On October 22, 2015, U.S. prudential regulators published final and interim final margin rules governing swaps that are not centrally cleared (the “PR margin rule”) and on December 16, 2015, the Commodity Futures Trading Commission published its corresponding final margin rules (the “CFTC margin rule” and together with the PR margin rule, the “Margin Rule”). The Margin Rule requires financial end users to back their uncleared OTC derivatives transactions with cash or liquid securities.
Who is Affected?
Financial end users that may face these requirements include private equity, real estate, infrastructure, and microfinance fund vehicles, as well as banks and insurance companies, among others. These Financial end users could face substantial new requirements mainly as a result of the variation margin (“VM”) obligations. In contrast, banks are not required to impose margin requirements on nonfinancial end users which includes corporate end users of derivatives. In addition, funds hedging at the special purpose vehicle (“SPV”), asset or acquisition level likely will not be subject to the Margin Rule.
Financial end users that are subject to the Margin Rule will need to have appropriate policies and procedures in place to comply with this obligation. The challenges will include having to post and receive collateral as well as making the required changes to trading documentation. Additionally, financial end users should begin to consider whether and how the obligation may affect their hedging strategies. The Margin Rule is not retroactive to pre-existing transactions; however, certain life-cycle events may bring a pre-existing transaction within the scope of the Margin Rule. The Margin Rule provides entities with two options to document their trading relationships. First, entities may enter into new ISDA agreements and Credit Support Annexes to functionally separate the trades that are subject to the Margin Rules from their pre-existing trades. However, the rule also provides with the option to create separate portfolios within their pre-existing ISDA documentation for trades that would be subject to the Margin Rule and pre-existing trades that are not subject to the Margin Rule.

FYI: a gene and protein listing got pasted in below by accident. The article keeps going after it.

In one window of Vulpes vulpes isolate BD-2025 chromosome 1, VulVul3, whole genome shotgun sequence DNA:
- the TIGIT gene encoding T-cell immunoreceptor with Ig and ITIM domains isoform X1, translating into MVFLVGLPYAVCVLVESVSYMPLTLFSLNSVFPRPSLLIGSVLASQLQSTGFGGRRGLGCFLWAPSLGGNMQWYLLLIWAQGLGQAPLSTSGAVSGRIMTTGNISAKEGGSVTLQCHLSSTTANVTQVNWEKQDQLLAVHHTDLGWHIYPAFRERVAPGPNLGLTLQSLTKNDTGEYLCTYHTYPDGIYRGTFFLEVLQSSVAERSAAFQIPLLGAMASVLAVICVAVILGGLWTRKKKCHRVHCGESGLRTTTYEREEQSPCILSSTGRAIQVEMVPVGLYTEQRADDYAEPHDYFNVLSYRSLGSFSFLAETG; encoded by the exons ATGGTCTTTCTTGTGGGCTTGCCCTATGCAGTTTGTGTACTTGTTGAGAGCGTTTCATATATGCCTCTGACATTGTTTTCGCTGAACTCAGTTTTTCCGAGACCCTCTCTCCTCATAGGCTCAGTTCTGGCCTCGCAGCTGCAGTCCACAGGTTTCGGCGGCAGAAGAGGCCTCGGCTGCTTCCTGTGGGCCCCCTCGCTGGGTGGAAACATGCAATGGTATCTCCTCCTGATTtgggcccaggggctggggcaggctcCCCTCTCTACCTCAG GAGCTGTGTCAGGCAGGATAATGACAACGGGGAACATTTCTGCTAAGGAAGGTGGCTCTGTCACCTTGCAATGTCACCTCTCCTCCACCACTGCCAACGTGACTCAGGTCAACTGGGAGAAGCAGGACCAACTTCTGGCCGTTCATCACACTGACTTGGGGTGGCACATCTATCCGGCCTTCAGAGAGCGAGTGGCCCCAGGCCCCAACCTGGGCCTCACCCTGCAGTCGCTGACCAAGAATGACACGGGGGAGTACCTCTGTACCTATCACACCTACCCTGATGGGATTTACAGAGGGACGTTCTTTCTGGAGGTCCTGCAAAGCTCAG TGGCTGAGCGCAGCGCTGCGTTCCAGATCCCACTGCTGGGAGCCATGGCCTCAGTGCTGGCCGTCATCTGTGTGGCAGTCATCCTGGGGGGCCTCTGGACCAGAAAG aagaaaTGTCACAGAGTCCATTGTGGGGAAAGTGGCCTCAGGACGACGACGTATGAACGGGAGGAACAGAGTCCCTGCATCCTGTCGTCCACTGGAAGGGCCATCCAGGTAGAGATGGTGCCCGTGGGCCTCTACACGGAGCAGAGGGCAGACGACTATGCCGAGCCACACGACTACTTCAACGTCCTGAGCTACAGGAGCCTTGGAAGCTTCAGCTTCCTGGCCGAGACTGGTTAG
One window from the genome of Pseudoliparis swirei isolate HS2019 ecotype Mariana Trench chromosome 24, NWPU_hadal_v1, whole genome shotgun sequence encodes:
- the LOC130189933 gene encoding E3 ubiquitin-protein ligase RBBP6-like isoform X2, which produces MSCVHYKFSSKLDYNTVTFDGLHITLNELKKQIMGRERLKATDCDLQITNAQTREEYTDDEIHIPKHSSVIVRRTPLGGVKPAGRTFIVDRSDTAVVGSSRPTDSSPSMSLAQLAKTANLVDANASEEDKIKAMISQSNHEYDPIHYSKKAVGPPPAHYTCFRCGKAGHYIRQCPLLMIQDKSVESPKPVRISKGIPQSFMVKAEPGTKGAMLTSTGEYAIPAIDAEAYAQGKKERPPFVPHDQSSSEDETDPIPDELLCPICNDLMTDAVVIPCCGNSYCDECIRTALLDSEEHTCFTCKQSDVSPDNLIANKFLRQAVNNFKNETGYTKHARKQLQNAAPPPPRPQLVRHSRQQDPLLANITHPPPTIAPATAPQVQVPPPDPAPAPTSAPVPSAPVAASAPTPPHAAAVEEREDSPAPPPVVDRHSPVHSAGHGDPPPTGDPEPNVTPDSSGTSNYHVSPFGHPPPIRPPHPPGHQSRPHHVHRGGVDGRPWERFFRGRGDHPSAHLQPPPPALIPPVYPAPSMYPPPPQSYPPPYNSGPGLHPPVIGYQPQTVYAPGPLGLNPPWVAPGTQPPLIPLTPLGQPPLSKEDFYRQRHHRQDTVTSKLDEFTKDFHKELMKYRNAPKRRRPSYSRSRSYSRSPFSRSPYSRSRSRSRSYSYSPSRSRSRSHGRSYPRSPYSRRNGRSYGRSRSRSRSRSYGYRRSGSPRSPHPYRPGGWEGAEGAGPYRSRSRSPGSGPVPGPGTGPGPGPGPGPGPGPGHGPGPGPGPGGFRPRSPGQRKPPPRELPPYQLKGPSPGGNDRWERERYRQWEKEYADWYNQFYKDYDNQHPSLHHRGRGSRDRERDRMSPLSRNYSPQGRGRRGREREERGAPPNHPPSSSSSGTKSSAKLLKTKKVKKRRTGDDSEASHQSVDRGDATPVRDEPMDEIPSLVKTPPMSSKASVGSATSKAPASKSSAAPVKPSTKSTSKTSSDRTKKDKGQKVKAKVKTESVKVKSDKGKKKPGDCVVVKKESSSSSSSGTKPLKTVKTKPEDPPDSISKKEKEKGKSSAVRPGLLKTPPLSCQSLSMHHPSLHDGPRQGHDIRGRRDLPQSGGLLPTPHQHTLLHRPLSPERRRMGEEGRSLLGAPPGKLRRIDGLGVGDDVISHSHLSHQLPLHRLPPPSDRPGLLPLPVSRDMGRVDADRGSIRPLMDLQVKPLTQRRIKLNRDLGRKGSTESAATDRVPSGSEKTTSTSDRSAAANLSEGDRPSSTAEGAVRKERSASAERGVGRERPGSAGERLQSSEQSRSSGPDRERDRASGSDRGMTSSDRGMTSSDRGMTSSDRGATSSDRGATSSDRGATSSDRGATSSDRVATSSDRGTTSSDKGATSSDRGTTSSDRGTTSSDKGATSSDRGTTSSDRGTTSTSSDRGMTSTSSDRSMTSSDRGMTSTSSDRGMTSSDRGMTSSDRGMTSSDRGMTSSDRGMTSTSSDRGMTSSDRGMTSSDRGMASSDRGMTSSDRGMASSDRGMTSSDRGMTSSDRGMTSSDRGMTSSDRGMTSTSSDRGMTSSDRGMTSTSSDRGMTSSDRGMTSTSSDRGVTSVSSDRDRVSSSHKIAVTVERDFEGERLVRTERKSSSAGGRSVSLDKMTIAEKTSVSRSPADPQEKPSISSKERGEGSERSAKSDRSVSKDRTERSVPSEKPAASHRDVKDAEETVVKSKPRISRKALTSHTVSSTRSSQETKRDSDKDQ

Most Impacted Entities will be subject to VM beginning on March 1, 2017 with the largest market participants being required to comply with the Margin Rule beginning on September 1, 2016. While many market participants may not be immediately subject to the Margin Rule, their dealer banks will require these market participants to make certain representations and amend trading documentation prior to the September 1, 2016 implementation date.
Final European OTC Derivatives Margin Rule
Frequently Asked Questions
On 4 October, 2016, the European Commission published its Final Draft Regulatory Technical Standards on margin for derivatives that are not centrally cleared (“OTC Margin Rule”). The OTC Margin Rule, which is arguably the most significant of the derivative risk mitigation rules introduced under EMIR, requires financial counterparties (“FCs”) and non-financial counterparties that exceed specific thresholds (“NFC+s” and together with FCs, “Impacted Entities”) to exchange collateral in respect of their uncleared over-the-counter derivative transactions. The OTC Margin Rule does not require banks to impose margin requirements on nonfinancial counterparties whose volume of non-hedging derivative transactions are below the clearing threshold (“NFC-s”). The requirements will be phased in beginning in early 2017 and ending 1 September, 2020, giving market participants some time to prepare for the changes.
When deciding to prepay your fixed rate CMBS debt, whether through yield maintenance or defeasance, most borrowers have questions. Here are a few of the more common ones, but if you have others, or just want to talk to a defeasance expert, don’t hesitate to contact us.
Defeasance Frequently Asked Questions
When deciding to prepay your fixed rate CMBS debt, whether through yield maintenance or defeasance, most borrowers have questions. Here are a few of the more common ones, but if you have others, or just want to talk to a defeasance expert, don’t hesitate to contact us. 610.925.3120
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